31 Days of Offerings – Day 3: Offerings in Exchange

Saturday, and I’m at an old medical centre with completely beautiful grounds, a stream running through them at the bottom of the hill, an overgrown herb garden a home for whole microuniverses of life near the entrance, a delightfully happy rowan tree near the carpark. Urban and rural druids alike would fall in love with this place.

Photo: trees at the edge of a garden wall

Photo: trees at the edge of the garden wall

We were there for a day of contemplative druidry, trying out a range of techniques and practices, all of which I adored and will be trying out as part of my regular practice. Chanting; sitting in silence to invoke the Awen; contemplative reading of the book of nature; connection with the spirits of little things… Lots of fantastic, thought-provoking stuff.

I brought a handful of rowan berries in for one exercise, collected from a search in the long grass beneath the abundant rowan tree. Well, now what do I do with these? I wondered. In my meditation I saw them bouncing down the hill towards the rest of the world (something like in the Ribena Berry advert), delighted to be going somewhere new. I always find the rowan tree delightful. Abundant early autumn joy.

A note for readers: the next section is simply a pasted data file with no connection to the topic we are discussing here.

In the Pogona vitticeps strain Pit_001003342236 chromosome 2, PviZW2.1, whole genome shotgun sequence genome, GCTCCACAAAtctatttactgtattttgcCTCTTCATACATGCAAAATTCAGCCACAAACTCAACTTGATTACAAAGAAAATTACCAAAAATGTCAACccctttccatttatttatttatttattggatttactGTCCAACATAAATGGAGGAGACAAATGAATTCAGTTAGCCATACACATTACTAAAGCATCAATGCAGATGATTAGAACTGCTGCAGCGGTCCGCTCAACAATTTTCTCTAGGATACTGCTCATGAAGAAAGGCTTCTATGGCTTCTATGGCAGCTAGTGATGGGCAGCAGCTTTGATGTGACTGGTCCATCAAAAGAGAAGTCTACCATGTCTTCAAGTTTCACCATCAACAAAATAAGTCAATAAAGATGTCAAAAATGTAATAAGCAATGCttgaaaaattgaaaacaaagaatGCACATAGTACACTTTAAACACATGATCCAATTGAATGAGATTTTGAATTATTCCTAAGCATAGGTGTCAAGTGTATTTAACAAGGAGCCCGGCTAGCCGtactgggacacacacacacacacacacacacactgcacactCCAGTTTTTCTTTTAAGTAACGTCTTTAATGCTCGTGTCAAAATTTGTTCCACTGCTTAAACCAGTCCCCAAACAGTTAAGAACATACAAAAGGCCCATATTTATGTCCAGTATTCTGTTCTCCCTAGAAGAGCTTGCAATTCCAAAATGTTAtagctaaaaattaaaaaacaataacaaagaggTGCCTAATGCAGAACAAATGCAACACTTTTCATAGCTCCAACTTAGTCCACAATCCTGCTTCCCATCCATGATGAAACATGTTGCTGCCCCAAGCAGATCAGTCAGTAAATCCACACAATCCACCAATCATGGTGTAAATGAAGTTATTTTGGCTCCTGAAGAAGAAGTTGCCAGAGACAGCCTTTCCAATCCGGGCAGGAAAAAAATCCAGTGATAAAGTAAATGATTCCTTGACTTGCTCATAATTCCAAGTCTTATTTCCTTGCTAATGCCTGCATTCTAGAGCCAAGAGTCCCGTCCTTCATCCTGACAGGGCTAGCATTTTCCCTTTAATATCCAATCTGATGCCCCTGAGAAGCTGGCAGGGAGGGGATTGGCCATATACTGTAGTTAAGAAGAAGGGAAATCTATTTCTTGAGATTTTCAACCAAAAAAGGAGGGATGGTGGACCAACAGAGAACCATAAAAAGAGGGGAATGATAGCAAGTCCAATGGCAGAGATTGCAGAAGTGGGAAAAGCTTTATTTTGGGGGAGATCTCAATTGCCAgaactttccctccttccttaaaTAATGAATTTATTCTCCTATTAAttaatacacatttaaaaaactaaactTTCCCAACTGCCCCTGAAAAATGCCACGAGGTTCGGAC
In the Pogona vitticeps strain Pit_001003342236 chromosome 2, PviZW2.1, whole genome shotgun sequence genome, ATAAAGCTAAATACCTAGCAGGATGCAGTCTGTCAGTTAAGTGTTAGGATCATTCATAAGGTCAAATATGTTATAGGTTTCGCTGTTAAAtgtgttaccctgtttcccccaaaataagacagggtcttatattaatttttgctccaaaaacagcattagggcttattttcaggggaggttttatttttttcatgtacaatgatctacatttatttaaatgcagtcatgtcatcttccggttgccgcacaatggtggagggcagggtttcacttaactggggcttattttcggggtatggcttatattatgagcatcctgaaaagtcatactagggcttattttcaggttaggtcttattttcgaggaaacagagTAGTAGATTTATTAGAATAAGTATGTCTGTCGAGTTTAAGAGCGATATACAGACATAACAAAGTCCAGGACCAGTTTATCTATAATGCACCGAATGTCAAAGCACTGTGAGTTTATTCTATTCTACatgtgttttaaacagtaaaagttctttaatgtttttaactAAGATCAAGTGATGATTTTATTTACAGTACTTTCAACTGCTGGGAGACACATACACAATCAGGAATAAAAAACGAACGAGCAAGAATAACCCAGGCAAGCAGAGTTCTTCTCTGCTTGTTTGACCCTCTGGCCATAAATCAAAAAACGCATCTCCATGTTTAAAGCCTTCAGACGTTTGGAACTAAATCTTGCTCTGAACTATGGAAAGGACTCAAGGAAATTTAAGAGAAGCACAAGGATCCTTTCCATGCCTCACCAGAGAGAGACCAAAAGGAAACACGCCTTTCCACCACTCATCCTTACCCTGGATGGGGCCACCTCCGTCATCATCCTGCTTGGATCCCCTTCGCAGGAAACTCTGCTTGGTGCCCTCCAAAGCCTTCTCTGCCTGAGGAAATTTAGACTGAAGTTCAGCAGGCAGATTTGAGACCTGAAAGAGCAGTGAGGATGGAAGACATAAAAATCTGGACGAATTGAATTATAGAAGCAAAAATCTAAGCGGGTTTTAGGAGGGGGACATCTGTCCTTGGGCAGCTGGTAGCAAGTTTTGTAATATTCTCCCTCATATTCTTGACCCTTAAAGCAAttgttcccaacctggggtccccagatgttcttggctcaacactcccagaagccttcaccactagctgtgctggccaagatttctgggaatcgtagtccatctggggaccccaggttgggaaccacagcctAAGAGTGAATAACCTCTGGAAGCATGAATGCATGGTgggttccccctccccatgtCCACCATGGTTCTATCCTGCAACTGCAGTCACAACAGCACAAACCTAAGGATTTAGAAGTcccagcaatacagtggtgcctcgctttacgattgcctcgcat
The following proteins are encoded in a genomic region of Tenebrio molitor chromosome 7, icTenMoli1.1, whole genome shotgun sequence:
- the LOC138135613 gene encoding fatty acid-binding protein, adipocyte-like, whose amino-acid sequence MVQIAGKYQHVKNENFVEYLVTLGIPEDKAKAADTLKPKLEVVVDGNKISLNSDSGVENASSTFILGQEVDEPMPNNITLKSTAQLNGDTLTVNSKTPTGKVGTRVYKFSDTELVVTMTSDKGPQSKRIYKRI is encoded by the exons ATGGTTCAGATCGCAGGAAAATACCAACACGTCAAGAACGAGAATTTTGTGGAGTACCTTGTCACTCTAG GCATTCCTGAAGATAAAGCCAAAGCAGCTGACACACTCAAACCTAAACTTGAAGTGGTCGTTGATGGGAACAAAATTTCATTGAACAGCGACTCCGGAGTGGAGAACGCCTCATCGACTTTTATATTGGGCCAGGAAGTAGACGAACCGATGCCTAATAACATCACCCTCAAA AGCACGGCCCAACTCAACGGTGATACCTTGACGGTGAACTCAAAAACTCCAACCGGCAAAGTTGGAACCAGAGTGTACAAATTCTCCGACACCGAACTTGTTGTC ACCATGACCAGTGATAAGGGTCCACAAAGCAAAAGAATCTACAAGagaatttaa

So after meditating with the berries, I did a few things. A few of the berries I threw into the river, an offering of thanks to the local goddess for hosting us with such grace. The rest I took home and they’re now on Cailleach Bhearra’s shrine. Some of these I’ll return to the earth, spreading them as far as I can take them from where they started, like the squirrels and the birds do. A few I’ll string on a rowan cross, as my ancestors did a long time ago — thinking, while I weave them, about why those who came before chose to bring a symbol of autumn life into the house to get them through the winter, and what that might mean for me.

Most offerings I treat in the Irish folk way, burying them. Their toradh, their essence, has been consumed by the gods, we Gaelic polytheists believe, and they are no longer good for us to consume. Yet if you separate that practice from the belief and look at the effect that that practice had on the world, in its time, in a more modern druid-y way, you can see it from the perspective of the nuts and berries. How sometimes the gods smiled on their offerings of rowan and juniper and there grew a sacred grove.